New service dog initiative in Fairfax County

%22Holmes%22+Image+via+Donna+Spiewak%2C+Fairfax+County+Police+Department.
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New service dog initiative in Fairfax County

"Holmes" Image via Donna Spiewak, Fairfax County Police Department.

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"Holmes" Image via Donna Spiewak, Fairfax County Police Department.

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"Holmes" Image via Donna Spiewak, Fairfax County Police Department.

Rhea Braganza, Staff Writer

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The Fairfax County Police Department (FCPD) has begun training five new service dogs. Each dog has been named to honor fallen first responders: Indy, Sully, Jack, Lenny, and Holmes. The dogs are part of a new initiative Fairfax County has started as a way to give back to retired and active officers, along with community members who suffer from trauma. Three of the dogs are training to become service companions for disabled first responders. The other two will be deployed as therapy dogs to help reduce fear and anxiety in survivors of traumatic events. The dogs are sent out to scenes where officers and detectives are dealing with a stressful or horrific event, especially situations that involve children, or people who are emotionally upset.

The dogs will have to go through two years of training in order to meet the Americans with Disabilities Act (ADA) requirements for service dogs. Although the canines are currently only in basic training, they are already having a positive effect on the officers.

“The officers stop what they’re doing. It grounds them a little bit; they’re able to interact with the dog and then they go back to work,”  Jay Carson, director of Incident Support Services, said.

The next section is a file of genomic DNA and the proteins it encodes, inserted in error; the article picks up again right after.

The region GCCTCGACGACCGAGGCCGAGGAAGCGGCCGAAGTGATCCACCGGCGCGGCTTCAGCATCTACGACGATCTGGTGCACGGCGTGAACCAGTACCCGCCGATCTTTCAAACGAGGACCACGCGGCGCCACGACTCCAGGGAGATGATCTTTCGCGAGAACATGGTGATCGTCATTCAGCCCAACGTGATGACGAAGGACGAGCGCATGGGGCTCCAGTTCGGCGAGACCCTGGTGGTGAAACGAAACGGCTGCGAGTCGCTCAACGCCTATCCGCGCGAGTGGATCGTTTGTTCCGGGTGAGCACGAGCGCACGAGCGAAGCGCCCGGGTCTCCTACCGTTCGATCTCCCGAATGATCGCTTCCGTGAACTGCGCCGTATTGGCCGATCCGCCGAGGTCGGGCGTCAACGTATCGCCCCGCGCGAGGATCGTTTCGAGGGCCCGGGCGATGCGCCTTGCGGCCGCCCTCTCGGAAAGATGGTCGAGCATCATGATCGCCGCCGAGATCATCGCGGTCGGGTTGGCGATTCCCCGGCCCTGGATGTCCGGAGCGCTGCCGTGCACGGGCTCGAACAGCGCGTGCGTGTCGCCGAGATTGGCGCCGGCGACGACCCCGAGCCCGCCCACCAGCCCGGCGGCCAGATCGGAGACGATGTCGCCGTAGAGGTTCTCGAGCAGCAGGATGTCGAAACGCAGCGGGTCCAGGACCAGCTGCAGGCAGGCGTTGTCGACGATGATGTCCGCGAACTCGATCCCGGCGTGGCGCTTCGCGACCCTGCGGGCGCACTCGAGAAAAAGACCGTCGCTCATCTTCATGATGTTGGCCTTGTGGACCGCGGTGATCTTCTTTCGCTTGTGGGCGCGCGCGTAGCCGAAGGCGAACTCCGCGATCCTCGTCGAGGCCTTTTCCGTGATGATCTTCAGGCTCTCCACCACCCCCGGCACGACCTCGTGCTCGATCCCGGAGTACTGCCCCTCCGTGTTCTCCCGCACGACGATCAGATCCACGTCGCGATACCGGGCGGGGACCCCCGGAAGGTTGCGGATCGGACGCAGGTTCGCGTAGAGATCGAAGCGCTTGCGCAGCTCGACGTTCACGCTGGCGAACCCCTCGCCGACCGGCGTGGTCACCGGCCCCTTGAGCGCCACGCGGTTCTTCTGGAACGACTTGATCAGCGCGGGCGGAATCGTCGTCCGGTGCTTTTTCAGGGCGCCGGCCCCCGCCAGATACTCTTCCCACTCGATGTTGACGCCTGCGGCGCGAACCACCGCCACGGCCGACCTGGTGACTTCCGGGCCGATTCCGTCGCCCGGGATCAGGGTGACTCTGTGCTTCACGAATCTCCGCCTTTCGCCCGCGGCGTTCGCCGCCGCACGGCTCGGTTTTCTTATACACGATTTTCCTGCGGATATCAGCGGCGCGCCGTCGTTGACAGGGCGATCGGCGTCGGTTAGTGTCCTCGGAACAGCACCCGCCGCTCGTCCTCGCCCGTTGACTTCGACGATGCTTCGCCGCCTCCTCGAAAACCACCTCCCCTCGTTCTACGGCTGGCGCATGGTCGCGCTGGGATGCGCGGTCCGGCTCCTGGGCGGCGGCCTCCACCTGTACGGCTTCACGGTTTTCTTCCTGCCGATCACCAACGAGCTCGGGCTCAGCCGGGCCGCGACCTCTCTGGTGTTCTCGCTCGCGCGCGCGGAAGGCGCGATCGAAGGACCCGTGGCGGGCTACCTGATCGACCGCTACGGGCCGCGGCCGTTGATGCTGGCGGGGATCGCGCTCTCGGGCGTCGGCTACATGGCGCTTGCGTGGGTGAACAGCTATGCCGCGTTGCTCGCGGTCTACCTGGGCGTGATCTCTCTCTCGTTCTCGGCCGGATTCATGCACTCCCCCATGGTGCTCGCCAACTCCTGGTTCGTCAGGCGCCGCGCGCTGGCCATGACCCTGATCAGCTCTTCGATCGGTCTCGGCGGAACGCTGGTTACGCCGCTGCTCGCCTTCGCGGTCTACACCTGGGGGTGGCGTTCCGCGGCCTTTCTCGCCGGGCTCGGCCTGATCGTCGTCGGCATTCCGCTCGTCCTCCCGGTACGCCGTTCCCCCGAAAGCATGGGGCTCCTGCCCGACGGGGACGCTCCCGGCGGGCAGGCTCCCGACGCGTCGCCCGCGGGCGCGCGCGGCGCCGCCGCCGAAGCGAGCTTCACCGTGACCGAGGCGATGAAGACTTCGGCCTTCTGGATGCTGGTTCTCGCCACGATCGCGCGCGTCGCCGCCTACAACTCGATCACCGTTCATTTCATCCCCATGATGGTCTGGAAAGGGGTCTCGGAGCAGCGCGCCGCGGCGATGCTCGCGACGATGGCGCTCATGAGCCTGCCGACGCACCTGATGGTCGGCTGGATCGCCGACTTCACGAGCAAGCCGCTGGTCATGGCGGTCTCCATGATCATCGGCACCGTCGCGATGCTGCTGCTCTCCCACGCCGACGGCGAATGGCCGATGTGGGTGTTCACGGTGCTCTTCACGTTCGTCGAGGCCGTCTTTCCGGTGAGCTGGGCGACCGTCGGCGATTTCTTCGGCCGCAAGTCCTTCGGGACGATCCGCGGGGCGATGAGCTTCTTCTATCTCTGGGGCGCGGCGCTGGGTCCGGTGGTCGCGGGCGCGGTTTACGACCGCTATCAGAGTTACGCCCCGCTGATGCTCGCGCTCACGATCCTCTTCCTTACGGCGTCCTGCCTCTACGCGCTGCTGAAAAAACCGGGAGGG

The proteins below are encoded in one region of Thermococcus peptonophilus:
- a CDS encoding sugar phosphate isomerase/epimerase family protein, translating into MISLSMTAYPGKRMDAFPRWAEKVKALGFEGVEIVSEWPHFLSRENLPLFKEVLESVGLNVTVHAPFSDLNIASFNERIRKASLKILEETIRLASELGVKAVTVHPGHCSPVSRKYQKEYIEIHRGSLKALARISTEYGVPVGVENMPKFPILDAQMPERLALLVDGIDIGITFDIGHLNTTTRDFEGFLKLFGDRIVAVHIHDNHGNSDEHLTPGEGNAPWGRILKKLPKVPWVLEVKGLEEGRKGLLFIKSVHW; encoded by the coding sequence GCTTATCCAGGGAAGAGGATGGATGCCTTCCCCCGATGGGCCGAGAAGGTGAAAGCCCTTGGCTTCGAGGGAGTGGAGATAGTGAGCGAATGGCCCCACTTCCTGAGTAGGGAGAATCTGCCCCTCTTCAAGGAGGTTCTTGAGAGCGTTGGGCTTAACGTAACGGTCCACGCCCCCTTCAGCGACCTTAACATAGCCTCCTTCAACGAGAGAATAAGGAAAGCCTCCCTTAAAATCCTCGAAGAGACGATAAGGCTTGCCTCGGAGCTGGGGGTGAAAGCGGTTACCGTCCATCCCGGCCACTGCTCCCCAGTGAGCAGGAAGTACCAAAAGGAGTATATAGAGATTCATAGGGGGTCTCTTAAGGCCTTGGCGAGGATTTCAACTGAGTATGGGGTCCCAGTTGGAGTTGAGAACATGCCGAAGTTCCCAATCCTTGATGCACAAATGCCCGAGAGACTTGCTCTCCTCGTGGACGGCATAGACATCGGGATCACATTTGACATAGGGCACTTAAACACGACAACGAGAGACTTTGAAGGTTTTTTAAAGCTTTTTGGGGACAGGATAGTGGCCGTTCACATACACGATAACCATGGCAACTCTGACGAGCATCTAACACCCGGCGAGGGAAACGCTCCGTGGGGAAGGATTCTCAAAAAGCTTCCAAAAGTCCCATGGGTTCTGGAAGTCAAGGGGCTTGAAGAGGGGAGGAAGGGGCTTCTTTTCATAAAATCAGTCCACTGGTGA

Another element of this program is mental health and suicide prevention. Chief Ed Roessler is one of the officers who has taken on the task of training a dog. He is aware of the concerning number of suicides the FCPD responds to and wants to reduce the stigma attached to asking for help. 

“It’s OK to not be OK — we will help you,” Roessler emphasized. 

Jill Milloy is a clinical psychologist with the FCPD who has taken on training Holmes, a ten month old golden retriever.

“The presence of dogs releases oxytocin, and when you release oxytocin, it interrupts the stress response. If you can bring down the stress level, we know that a potentially traumatic event is not as likely to stick with you,” Milloy explained.

The dogs made their first public appearance last month at the FCPD headquarters, where the public was able to meet and hang out with the dogs and their trainers. People are already excited about the positive impact this new initiative is having on the community.

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